More than USD5 million (Ksh585 million) is being saved annually in utility costs throughout Kenya because of green building modifications and designs that allow for large-scale energy efficiencies, research has shown.
The figures, released by EDGE (Excellence in Design for Greater Efficiencies), an innovation of IFC, relate directly to buildings within Kenya that are EDGE certified – a green building certification system which focuses on making buildings more resource-efficient.
The research demonstrates how sustainable buildings are dramatically reducing energy and water use to generate substantial monetary savings every year.
Within the monetary savings of USD 5 million is a reduction of 392,938 m3 of water usage each year, which is the equivalent of more than 157 Olympic-sized swimming pools. Green buildings also produce energy savings of 11,811 MWh per year, which is enough to power a city the size of New York City for an entire day.
Dennis Papa Odenyi Quansah, the Green Building Lead for Kenya, Ghana and Nigeria, at IFC said: “These figures demonstrate how green buildings can generate a dramatic reduction in power usage which equates to impressive monetary savings. The reduction in utility costs can often exceed the initial design and construction outlay and have a reasonably quick return on investment.”
“Green buildings can now be delivered at prices comparable to those for conventional buildings which means we’re seeing a rise in the number of affordable homes now becoming EDGE certified in Kenya, as well as student accommodation.”
The data covers a range of different kinds of buildings, including Nairobi’s AAR Hospital, which generates 20% of its power using solar panels hidden on its roof. They are one of a number of energy-saving measures which are helping generate annual savings of USD 90,000. Other buildings included in the data are warehouses, residential homes, and offices. Each of these has reduced their energy use by around 20% compared to the local baseline, which is a requirement to gain certification.
Since launching in Kenya in 2015, 22 buildings covering 374,334m2 have achieved EDGE certification. Some of these buildings are still under construction, whilst a majority have already been built.
But it is not just the known benefits to the environment which green buildings are impacting. Research shows that green buildings and their indoor environments can improve worker productivity and occupant health and well-being.
A South African study in 2018 showed green, well-ventilated offices provide better health for workers due to the improved indoor quality.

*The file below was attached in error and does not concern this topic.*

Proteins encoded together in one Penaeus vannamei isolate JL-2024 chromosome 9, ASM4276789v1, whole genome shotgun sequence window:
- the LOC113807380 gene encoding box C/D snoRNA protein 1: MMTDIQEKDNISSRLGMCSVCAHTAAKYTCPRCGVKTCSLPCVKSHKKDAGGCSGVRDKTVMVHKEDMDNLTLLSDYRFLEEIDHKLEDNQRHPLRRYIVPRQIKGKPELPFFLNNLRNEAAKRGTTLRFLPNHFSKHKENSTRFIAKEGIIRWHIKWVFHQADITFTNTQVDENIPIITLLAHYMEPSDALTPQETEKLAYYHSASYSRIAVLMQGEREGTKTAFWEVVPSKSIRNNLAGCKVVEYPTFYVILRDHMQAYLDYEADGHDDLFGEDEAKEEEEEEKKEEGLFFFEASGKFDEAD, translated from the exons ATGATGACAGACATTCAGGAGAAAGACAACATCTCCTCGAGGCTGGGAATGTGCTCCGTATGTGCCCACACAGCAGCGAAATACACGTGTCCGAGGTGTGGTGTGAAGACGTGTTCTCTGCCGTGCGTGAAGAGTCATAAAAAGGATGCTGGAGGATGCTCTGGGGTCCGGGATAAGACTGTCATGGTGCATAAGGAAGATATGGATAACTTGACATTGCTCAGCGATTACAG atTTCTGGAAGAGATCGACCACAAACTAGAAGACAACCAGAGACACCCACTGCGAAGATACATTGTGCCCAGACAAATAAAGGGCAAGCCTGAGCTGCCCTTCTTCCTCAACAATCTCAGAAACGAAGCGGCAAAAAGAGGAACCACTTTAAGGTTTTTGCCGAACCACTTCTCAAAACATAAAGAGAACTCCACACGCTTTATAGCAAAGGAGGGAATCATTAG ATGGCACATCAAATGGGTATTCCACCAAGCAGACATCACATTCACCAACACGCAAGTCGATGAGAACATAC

Dennis Papa Odenyi Quansah added: “Kenya’s Green Building Market is nascent, and the market development has been gradual. The certified green build market was 3% of new builds in 2020 but we are very pleased to see how momentum is gathering in a relatively short period of time with more and more new builds seeking EDGE certification. The floor space registered to achieve certification as of March 2022 is 281,910m², 86% more than last year.”
“To become EDGE certified, we require a minimum of 20% reduction in water use on top of the 20% reduction in energy use, and a 20% reduction in embodied energy in materials. For the latter, this can mean using hollow concrete slabs instead of solid concrete slabs. We don’t insist on how these savings are achieved; we are trying to democratise the green building space and ensure each building works for each developer.”
EDGE is an innovation of IFC, a member of the World Bank Group. It empowers emerging markets to scale up resource-efficient buildings in a fast, easy, and affordable way. The certification has the goal of reducing the environmental impact of buildings in three main areas. These include direct energy consumption, water consumption, and the embodied energy of construction materials.
Developers can make decisions about what modifications to include by using the free EDGE software, which details how much energy or water will be saved as a result of installing each measure e.g., low flow faucets, efficient light bulbs, or even solar panels.
In 2020, Kenya issued a decree that all affordable housing development projects under the nation’s “Big 4” agenda must meet the EDGE Green Buildings standard. The Government will provide developers with free land to build affordable housing projects that meet the government’s commitment to resource-efficient structures. The decree was enacted by Kenya’s State Department of Housing & Urban Development in the Ministry of Transport.